Tuesday, August 23, 2011
The Phantom Ship
By Captain Marryat
The good thing about old books is that they seldom conform to formulaic modern ideas of story telling. The bad thing is, they often ramble down side tracks and go on about all manner of clap trap (just read '20,000 Leagues under the sea' for example). 'The Phantom Ship' was first published 172 years ago, so its pretty old, and it doesn't conform to any modern notion of story telling, though the blurb on the book insists it has inspired such authors as Conrad and Woolf. It also rambles, a lot!
Rambling isn't such a bad thing, only for much of the novel, Marryat rambles on about the religious fall out of the protagonist's quest and since the protagonist is a the son of the captain of the Flying Dutchman, and is set on saving his father, but is a Catholic, and married to a Muslim convert's daughter, and is often travelling in the company of a ghost, and is friends with two different religious nutters, and whose best friend is haunted by a were wolf's curse... well sometimes, it gets a bit tough to chew through.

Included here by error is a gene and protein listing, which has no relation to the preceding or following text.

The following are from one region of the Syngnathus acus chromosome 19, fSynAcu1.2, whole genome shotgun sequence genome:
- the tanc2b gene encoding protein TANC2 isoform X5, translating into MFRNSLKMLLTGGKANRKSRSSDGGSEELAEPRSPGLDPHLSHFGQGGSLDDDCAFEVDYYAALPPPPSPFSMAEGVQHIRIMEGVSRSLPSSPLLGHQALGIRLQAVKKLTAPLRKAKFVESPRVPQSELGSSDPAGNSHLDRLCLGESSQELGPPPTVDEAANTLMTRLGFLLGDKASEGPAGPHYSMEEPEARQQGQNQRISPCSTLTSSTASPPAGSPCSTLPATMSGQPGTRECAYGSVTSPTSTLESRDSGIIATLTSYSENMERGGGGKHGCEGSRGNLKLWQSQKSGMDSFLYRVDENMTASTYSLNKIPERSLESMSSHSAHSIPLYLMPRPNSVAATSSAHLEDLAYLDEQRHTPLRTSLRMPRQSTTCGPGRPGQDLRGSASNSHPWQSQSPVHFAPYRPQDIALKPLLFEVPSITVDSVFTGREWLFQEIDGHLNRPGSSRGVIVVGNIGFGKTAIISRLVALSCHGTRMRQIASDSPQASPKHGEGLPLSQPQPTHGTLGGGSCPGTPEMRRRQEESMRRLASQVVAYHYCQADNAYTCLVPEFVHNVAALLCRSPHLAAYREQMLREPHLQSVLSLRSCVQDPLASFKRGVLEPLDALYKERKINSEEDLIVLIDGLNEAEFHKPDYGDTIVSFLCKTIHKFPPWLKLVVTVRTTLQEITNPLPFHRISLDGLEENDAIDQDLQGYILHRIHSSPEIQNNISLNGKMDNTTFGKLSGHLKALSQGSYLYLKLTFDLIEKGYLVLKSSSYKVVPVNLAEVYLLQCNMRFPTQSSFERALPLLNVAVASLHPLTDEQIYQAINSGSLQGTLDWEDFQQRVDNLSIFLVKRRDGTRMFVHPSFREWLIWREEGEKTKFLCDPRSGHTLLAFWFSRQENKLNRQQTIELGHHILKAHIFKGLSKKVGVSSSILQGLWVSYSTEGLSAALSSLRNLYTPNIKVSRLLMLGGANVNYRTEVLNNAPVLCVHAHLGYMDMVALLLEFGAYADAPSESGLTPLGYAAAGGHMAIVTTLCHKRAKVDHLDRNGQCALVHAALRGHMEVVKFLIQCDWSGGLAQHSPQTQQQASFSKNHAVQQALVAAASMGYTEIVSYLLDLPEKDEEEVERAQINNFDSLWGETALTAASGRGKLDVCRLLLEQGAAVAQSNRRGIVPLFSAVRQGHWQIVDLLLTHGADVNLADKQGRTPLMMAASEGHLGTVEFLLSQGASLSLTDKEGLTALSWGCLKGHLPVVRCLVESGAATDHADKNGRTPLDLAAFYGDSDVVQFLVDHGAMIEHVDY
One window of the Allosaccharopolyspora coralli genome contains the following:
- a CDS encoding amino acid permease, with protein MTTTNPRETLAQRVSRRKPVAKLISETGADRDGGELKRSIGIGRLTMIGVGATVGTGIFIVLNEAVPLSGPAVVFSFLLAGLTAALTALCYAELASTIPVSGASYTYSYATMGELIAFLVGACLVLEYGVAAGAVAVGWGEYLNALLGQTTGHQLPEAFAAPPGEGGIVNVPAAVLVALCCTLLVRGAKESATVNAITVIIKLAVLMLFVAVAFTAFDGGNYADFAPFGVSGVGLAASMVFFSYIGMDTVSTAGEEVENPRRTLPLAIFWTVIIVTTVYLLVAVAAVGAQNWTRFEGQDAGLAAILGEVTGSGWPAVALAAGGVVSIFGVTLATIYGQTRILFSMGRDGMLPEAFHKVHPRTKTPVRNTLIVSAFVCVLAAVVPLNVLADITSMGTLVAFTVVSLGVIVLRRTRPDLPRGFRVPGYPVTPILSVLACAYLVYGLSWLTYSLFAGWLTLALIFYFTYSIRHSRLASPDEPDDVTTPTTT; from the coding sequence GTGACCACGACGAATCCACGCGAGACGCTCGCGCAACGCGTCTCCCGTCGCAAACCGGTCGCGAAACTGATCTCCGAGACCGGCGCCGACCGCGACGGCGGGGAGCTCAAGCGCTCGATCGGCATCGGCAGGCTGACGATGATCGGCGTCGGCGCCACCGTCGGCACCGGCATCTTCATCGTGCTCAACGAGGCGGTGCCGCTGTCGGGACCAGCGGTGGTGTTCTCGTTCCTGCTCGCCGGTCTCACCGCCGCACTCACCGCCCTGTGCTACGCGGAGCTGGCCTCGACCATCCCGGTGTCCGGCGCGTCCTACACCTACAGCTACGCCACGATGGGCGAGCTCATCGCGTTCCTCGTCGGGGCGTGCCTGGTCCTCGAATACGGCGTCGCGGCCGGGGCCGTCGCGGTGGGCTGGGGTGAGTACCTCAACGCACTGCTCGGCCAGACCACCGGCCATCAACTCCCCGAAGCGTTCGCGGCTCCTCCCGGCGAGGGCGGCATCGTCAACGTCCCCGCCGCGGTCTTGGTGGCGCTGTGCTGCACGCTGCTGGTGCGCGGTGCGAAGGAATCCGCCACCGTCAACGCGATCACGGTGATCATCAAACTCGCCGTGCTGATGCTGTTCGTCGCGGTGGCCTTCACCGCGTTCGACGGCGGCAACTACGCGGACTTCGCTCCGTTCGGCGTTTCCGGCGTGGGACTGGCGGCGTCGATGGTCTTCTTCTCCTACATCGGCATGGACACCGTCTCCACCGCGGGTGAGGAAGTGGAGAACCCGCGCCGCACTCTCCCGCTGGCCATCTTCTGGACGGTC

I wouldn't mind the constant side tracking, except for the fact that the book was meant to be a maritime classic, and whilst its true enough that the characters do sometimes find themselves on ships, these vessels play no part in the story and are merely a means of moving from A to B. Several times the protagonist leaves Holland only to arrive at South Africa within the space of a single sentence. This is particularly disapointing as the author was an experienced sailor, and coupled with the religious navel gazing was too much for my patience to bear. I finished the book eventually, but I didn't care for it.